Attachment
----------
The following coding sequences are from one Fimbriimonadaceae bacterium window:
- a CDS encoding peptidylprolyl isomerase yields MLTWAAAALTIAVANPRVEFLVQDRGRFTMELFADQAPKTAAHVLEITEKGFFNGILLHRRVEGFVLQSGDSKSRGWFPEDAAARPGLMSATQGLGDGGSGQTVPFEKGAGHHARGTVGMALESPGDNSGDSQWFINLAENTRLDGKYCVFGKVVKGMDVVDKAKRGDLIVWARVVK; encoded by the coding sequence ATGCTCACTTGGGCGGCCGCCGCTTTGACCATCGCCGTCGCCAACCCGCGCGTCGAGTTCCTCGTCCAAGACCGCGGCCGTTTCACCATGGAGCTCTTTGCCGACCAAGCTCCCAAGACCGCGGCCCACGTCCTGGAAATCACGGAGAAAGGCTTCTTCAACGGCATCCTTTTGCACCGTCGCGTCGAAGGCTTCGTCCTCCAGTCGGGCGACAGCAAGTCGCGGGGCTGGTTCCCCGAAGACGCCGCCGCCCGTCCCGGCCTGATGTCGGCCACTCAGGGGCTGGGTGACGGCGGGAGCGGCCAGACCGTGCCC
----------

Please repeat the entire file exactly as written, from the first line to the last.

The following coding sequences are from one Fimbriimonadaceae bacterium window:
- a CDS encoding peptidylprolyl isomerase yields MLTWAAAALTIAVANPRVEFLVQDRGRFTMELFADQAPKTAAHVLEITEKGFFNGILLHRRVEGFVLQSGDSKSRGWFPEDAAARPGLMSATQGLGDGGSGQTVPFEKGAGHHARGTVGMALESPGDNSGDSQWFINLAENTRLDGKYCVFGKVVKGMDVVDKAKRGDLIVWARVVK; encoded by the coding sequence ATGCTCACTTGGGCGGCCGCCGCTTTGACCATCGCCGTCGCCAACCCGCGCGTCGAGTTCCTCGTCCAAGACCGCGGCCGTTTCACCATGGAGCTCTTTGCCGACCAAGCTCCCAAGACCGCGGCCCACGTCCTGGAAATCACGGAGAAAGGCTTCTTCAACGGCATCCTTTTGCACCGTCGCGTCGAAGGCTTCGTCCTCCAGTCGGGCGACAGCAAGTCGCGGGGCTGGTTCCCCGAAGACGCCGCCGCCCGTCCCGGCCTGATGTCGGCCACTCAGGGGCTGGGTGACGGCGGGAGCGGCCAGACCGTGCCC